Overbuilding has kept assisted-living occupancy well below market levels, according to ASHA. But there's some good news: In second-quarter 2002, average assisted-living occupancy rates edged up to 84.5 percent from 84 percent in the first quarter, according to the National Investment Center for the Seniors Housing and Care Industries.

Most of the seniors-housing challenges have been in the assisted-living sector, but they aren't just a result of overbuilding, says David S. Schless, ASHA president. “The assisted-living industry has seen some very significant increases in operating expenses — labor and liability insurance are two of the biggest,” he says.

Continuing Care Retirement Communities

CCRCs provide a full continuum of care, from independent living to skilled-nursing care, on one campus. They have an average occupancy rate of 90 percent or better. Most require entrance fees and can include a variety of ownership models. Residents generally move in as independent-living residents, transfer to assisted living when necessary, and eventually enter the skilled-nursing component. That complexity might make financing more difficult, according to ASHA.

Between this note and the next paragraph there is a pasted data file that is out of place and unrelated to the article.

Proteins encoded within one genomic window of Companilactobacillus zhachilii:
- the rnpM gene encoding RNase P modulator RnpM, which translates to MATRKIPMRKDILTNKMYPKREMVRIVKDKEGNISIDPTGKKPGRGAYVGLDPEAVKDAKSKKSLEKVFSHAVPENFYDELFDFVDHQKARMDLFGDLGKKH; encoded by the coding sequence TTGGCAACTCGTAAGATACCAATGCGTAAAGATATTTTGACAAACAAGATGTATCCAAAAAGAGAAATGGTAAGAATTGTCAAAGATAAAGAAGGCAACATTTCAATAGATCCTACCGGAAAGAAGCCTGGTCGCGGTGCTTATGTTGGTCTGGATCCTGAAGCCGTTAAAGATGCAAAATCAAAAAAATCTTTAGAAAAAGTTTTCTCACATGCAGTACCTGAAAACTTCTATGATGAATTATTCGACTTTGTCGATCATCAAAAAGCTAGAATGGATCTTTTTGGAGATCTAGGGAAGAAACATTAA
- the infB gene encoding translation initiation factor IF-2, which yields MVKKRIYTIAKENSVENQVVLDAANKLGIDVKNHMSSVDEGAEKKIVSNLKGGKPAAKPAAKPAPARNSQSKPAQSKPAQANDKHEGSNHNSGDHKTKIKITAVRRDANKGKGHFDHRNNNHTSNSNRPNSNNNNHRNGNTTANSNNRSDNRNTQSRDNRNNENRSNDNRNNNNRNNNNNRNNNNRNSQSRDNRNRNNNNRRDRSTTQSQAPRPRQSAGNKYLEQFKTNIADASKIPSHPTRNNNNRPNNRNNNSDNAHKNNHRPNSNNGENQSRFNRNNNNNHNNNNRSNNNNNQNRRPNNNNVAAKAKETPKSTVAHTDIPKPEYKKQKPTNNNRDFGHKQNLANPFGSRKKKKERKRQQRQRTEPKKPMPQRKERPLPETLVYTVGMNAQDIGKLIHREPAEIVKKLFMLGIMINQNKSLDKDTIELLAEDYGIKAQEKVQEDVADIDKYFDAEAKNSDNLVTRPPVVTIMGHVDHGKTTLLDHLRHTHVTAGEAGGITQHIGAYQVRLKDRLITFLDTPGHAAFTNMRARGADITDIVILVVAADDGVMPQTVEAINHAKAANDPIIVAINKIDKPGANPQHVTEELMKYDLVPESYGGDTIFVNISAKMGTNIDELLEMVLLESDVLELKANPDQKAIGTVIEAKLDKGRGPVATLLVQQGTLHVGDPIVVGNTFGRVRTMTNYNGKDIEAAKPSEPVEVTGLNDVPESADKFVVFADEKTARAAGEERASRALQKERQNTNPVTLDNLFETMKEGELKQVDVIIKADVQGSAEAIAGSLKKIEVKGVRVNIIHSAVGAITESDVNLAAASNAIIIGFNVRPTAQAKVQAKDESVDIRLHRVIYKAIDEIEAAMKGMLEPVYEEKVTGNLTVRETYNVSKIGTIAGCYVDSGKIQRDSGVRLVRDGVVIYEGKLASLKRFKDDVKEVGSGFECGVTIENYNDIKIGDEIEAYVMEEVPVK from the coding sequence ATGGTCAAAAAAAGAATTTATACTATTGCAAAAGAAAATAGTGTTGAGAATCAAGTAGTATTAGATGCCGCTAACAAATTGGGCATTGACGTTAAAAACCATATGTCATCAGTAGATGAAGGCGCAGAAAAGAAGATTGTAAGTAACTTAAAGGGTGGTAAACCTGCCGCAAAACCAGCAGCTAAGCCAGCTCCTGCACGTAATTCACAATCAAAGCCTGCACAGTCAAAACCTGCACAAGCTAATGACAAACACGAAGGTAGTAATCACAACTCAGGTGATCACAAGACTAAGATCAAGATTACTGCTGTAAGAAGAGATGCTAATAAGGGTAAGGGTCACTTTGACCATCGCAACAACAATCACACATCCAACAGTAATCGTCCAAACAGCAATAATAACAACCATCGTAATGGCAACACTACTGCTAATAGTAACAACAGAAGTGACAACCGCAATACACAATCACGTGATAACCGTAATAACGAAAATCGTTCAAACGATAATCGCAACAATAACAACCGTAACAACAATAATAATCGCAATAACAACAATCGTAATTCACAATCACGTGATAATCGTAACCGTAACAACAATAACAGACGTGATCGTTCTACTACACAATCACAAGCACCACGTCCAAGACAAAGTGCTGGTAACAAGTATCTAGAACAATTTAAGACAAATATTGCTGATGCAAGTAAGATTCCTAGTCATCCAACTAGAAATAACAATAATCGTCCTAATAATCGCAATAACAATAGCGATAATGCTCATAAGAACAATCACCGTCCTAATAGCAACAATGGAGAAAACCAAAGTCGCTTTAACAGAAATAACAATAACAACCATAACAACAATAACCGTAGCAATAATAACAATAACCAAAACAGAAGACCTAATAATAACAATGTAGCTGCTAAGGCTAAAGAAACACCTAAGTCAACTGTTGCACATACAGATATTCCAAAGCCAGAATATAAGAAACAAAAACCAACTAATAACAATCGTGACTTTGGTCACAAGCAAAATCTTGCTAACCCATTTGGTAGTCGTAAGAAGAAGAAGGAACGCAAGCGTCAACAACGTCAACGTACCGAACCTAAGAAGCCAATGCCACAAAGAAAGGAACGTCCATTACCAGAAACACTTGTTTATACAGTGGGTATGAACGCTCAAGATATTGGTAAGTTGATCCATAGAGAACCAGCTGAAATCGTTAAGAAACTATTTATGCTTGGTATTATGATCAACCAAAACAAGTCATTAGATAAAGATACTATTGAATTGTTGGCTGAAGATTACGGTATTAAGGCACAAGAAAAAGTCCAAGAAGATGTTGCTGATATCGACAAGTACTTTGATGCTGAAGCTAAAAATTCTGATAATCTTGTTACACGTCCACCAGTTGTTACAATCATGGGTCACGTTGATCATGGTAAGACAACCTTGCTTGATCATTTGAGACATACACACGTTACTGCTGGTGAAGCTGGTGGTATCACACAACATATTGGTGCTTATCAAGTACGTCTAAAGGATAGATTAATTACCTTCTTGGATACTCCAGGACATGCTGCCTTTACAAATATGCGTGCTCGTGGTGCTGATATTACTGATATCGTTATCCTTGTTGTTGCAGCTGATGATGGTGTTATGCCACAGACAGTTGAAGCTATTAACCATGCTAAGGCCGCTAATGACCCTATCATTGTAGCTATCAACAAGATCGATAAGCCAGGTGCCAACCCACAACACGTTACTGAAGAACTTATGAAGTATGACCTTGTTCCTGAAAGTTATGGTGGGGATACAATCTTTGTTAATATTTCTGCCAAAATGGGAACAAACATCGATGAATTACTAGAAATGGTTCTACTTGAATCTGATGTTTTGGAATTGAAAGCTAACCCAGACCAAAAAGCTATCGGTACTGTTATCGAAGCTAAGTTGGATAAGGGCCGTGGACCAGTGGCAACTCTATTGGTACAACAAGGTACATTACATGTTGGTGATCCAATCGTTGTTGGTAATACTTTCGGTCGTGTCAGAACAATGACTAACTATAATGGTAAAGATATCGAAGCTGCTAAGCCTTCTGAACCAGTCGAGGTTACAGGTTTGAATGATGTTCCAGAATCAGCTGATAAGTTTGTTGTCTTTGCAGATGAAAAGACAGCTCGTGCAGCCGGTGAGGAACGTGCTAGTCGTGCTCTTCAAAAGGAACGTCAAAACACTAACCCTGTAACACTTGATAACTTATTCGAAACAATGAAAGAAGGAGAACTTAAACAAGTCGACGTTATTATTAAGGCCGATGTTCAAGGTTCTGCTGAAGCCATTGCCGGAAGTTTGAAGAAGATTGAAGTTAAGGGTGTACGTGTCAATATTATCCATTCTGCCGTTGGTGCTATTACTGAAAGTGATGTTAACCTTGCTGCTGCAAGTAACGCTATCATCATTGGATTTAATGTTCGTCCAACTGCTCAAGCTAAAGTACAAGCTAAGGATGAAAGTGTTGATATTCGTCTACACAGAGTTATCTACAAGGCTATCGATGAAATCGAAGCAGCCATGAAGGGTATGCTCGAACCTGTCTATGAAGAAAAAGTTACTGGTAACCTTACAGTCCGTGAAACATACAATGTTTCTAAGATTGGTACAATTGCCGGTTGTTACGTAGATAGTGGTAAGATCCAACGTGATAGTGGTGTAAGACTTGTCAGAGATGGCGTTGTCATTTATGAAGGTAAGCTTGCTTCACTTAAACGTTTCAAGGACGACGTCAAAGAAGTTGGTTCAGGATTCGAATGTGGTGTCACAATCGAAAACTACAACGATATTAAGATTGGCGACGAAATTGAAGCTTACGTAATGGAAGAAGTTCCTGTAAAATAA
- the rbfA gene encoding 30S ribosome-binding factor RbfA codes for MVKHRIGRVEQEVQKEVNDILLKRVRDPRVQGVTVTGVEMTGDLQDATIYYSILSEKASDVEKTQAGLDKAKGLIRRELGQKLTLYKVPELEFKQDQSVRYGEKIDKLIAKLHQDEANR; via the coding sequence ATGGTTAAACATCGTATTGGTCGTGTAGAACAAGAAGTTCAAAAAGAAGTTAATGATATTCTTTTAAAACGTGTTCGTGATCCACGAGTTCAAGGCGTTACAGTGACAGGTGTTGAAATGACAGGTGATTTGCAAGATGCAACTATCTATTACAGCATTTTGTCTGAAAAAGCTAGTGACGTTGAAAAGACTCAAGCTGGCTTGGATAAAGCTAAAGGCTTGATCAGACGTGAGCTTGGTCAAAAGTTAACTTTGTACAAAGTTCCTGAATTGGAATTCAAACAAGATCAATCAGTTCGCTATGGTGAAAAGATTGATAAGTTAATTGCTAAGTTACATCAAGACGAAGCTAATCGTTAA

Planning for the “Me” GenerationWhen it comes to new development, baby boomers are changing the face of seniors housing: Facilities that were adequate a decade earlier may not interest the next generation of seniors. They may find the “shoebox” facilities of the 1980s and 1990s obsolete, says Joyce Polhamus, an architect with the SmithGroup in San Francisco. She has designed several seniors communities around the world, including the assisted-living component of the Motion Picture and Television Fund's seniors community in Woodland Hills, Calif.

Gradually developers are hiring designers to create communities for this emerging market. “Variety is going to be the name of the game,” Polhamus says. But it's more than making the boxes different or dressing them up, she adds. Boomers have no desire to move into institutions. “It needs to be more like a home, not home-like,” Polhamus says.